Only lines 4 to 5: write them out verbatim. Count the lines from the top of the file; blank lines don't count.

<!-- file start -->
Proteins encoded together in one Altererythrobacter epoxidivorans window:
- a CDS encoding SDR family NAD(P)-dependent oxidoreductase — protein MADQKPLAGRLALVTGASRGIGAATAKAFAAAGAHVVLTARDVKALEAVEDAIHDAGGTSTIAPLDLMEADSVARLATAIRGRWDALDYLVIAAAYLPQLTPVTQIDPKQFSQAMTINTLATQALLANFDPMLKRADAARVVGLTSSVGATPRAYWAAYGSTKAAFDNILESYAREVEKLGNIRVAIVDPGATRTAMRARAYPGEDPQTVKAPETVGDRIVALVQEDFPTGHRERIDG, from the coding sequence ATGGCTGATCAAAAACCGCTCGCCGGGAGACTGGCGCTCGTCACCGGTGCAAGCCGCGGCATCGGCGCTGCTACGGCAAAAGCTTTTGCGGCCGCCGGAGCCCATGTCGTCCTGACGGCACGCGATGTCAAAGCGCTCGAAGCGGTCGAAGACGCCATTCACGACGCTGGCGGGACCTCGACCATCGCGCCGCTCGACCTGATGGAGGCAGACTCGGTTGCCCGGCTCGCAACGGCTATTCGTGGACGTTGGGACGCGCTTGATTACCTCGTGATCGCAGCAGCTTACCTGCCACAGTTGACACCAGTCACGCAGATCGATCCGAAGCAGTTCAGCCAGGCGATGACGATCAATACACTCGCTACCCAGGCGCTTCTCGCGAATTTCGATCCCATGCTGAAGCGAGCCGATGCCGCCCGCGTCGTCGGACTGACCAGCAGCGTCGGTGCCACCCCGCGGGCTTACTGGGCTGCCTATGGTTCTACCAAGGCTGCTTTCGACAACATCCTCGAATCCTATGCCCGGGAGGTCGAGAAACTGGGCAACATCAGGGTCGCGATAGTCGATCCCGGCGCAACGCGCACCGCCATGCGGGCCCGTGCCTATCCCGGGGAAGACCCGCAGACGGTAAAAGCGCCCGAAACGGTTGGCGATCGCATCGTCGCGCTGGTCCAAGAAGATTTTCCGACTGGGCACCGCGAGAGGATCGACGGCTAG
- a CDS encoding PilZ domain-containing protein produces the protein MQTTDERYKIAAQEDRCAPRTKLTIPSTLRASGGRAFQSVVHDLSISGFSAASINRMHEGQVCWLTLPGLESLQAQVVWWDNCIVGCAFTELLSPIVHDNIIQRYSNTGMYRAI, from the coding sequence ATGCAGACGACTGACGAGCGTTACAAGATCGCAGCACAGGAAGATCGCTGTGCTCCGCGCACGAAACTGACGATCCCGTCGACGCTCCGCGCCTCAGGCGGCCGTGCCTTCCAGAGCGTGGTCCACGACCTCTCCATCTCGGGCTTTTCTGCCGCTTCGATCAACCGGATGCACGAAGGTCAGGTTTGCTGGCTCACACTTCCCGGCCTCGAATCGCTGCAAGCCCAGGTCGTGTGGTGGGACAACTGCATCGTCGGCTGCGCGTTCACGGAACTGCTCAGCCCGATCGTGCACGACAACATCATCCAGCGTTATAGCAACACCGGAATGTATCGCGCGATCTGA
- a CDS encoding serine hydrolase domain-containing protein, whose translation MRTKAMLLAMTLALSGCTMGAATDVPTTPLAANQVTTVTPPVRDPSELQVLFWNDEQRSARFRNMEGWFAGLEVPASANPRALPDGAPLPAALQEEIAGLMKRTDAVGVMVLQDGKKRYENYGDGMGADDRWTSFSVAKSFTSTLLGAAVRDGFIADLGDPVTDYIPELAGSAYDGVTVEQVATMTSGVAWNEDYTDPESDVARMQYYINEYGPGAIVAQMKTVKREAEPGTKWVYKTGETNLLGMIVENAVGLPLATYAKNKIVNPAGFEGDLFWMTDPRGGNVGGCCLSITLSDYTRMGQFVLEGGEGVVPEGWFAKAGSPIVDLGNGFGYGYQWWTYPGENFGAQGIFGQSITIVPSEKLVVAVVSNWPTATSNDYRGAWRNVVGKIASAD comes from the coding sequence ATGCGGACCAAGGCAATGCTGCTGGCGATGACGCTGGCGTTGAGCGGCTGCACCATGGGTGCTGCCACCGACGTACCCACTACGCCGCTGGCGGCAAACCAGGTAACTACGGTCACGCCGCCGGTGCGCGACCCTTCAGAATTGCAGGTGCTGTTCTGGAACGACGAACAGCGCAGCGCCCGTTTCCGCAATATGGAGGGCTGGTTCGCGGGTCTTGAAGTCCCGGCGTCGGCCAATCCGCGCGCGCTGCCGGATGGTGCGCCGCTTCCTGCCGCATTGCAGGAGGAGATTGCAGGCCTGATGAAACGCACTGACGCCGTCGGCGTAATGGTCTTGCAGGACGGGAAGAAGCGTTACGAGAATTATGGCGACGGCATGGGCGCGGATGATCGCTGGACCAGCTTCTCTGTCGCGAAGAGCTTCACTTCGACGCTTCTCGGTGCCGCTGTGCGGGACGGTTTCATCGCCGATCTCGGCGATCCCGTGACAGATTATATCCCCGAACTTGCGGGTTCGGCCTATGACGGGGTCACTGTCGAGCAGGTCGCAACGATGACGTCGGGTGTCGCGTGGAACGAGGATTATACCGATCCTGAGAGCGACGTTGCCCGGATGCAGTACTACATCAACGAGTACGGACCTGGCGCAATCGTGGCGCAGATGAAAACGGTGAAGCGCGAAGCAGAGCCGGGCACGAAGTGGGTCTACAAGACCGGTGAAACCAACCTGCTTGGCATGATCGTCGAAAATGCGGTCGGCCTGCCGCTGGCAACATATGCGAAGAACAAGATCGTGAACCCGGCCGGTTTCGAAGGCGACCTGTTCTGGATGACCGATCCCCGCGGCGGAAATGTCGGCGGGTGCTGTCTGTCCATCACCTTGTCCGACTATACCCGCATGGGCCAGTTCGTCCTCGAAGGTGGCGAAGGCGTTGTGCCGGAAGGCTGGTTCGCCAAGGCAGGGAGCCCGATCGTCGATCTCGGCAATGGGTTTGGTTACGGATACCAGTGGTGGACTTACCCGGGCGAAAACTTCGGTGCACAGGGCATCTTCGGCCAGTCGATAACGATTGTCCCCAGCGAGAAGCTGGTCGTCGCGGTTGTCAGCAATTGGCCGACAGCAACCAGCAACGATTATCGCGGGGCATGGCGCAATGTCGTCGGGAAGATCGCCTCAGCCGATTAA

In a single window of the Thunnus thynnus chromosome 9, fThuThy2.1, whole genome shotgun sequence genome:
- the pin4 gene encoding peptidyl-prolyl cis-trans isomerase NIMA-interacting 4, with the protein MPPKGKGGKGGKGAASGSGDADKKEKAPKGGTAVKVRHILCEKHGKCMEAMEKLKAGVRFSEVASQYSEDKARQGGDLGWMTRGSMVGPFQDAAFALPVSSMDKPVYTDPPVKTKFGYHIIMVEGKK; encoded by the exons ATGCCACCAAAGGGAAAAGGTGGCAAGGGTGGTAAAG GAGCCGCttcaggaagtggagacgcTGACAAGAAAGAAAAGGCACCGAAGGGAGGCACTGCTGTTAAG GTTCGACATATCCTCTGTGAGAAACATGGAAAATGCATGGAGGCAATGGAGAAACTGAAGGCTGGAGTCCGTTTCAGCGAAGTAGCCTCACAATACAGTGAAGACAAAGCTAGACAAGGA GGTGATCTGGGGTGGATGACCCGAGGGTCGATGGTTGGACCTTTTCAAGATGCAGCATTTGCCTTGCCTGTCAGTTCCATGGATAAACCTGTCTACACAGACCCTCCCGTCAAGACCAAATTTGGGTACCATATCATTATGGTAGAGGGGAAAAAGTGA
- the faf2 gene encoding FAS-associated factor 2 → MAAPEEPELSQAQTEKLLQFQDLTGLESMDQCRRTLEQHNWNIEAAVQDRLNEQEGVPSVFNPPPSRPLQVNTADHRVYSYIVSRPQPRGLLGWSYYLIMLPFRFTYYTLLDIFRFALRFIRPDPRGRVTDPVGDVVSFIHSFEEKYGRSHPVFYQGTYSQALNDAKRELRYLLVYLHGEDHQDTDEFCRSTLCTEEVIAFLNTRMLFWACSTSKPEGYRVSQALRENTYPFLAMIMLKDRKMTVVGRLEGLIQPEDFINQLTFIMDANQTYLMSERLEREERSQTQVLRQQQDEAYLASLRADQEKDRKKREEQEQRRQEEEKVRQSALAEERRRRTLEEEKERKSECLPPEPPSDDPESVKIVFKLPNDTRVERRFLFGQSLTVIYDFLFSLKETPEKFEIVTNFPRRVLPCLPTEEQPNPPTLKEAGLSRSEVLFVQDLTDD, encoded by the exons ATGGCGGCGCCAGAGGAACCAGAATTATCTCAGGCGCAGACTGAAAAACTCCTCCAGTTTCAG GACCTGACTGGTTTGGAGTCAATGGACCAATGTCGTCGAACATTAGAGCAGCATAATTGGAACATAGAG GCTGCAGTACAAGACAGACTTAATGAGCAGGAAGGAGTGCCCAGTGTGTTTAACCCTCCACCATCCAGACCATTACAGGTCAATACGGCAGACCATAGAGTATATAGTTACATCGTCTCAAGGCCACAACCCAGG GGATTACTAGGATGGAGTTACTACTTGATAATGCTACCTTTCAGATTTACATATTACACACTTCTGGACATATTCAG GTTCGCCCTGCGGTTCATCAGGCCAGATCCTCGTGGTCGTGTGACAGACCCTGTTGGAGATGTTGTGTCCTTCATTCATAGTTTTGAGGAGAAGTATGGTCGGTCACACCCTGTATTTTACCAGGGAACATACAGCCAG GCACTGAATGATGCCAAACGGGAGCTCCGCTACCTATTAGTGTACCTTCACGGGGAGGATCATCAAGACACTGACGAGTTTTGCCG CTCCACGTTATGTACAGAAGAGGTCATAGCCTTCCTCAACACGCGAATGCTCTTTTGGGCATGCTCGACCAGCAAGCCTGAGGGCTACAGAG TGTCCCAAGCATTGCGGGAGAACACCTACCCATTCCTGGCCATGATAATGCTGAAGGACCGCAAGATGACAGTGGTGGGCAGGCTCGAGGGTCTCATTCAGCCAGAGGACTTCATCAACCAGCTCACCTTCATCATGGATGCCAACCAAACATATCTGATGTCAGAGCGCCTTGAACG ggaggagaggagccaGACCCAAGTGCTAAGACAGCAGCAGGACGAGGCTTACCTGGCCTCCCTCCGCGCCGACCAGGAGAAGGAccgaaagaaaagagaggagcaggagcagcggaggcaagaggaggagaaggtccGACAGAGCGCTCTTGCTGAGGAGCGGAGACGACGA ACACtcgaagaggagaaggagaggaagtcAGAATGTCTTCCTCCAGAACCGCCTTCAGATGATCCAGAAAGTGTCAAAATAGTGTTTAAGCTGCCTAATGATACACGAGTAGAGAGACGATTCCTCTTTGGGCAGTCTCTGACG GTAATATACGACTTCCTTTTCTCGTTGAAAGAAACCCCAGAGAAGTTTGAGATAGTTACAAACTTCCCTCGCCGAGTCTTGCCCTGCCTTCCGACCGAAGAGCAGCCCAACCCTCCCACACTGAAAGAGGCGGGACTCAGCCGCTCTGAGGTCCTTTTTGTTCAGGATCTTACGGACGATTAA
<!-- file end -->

- a CDS encoding serine hydrolase domain-containing protein, whose translation MRTKAMLLAMTLALSGCTMGAATDVPTTPLAANQVTTVTPPVRDPSELQVLFWNDEQRSARFRNMEGWFAGLEVPASANPRALPDGAPLPAALQEEIAGLMKRTDAVGVMVLQDGKKRYENYGDGMGADDRWTSFSVAKSFTSTLLGAAVRDGFIADLGDPVTDYIPELAGSAYDGVTVEQVATMTSGVAWNEDYTDPESDVARMQYYINEYGPGAIVAQMKTVKREAEPGTKWVYKTGETNLLGMIVENAVGLPLATYAKNKIVNPAGFEGDLFWMTDPRGGNVGGCCLSITLSDYTRMGQFVLEGGEGVVPEGWFAKAGSPIVDLGNGFGYGYQWWTYPGENFGAQGIFGQSITIVPSEKLVVAVVSNWPTATSNDYRGAWRNVVGKIASAD comes from the coding sequence ATGCGGACCAAGGCAATGCTGCTGGCGATGACGCTGGCGTTGAGCGGCTGCACCATGGGTGCTGCCACCGACGTACCCACTACGCCGCTGGCGGCAAACCAGGTAACTACGGTCACGCCGCCGGTGCGCGACCCTTCAGAATTGCAGGTGCTGTTCTGGAACGACGAACAGCGCAGCGCCCGTTTCCGCAATATGGAGGGCTGGTTCGCGGGTCTTGAAGTCCCGGCGTCGGCCAATCCGCGCGCGCTGCCGGATGGTGCGCCGCTTCCTGCCGCATTGCAGGAGGAGATTGCAGGCCTGATGAAACGCACTGACGCCGTCGGCGTAATGGTCTTGCAGGACGGGAAGAAGCGTTACGAGAATTATGGCGACGGCATGGGCGCGGATGATCGCTGGACCAGCTTCTCTGTCGCGAAGAGCTTCACTTCGACGCTTCTCGGTGCCGCTGTGCGGGACGGTTTCATCGCCGATCTCGGCGATCCCGTGACAGATTATATCCCCGAACTTGCGGGTTCGGCCTATGACGGGGTCACTGTCGAGCAGGTCGCAACGATGACGTCGGGTGTCGCGTGGAACGAGGATTATACCGATCCTGAGAGCGACGTTGCCCGGATGCAGTACTACATCAACGAGTACGGACCTGGCGCAATCGTGGCGCAGATGAAAACGGTGAAGCGCGAAGCAGAGCCGGGCACGAAGTGGGTCTACAAGACCGGTGAAACCAACCTGCTTGGCATGATCGTCGAAAATGCGGTCGGCCTGCCGCTGGCAACATATGCGAAGAACAAGATCGTGAACCCGGCCGGTTTCGAAGGCGACCTGTTCTGGATGACCGATCCCCGCGGCGGAAATGTCGGCGGGTGCTGTCTGTCCATCACCTTGTCCGACTATACCCGCATGGGCCAGTTCGTCCTCGAAGGTGGCGAAGGCGTTGTGCCGGAAGGCTGGTTCGCCAAGGCAGGGAGCCCGATCGTCGATCTCGGCAATGGGTTTGGTTACGGATACCAGTGGTGGACTTACCCGGGCGAAAACTTCGGTGCACAGGGCATCTTCGGCCAGTCGATAACGATTGTCCCCAGCGAGAAGCTGGTCGTCGCGGTTGTCAGCAATTGGCCGACAGCAACCAGCAACGATTATCGCGGGGCATGGCGCAATGTCGTCGGGAAGATCGCCTCAGCCGATTAA

In a single window of the Thunnus thynnus chromosome 9, fThuThy2.1, whole genome shotgun sequence genome: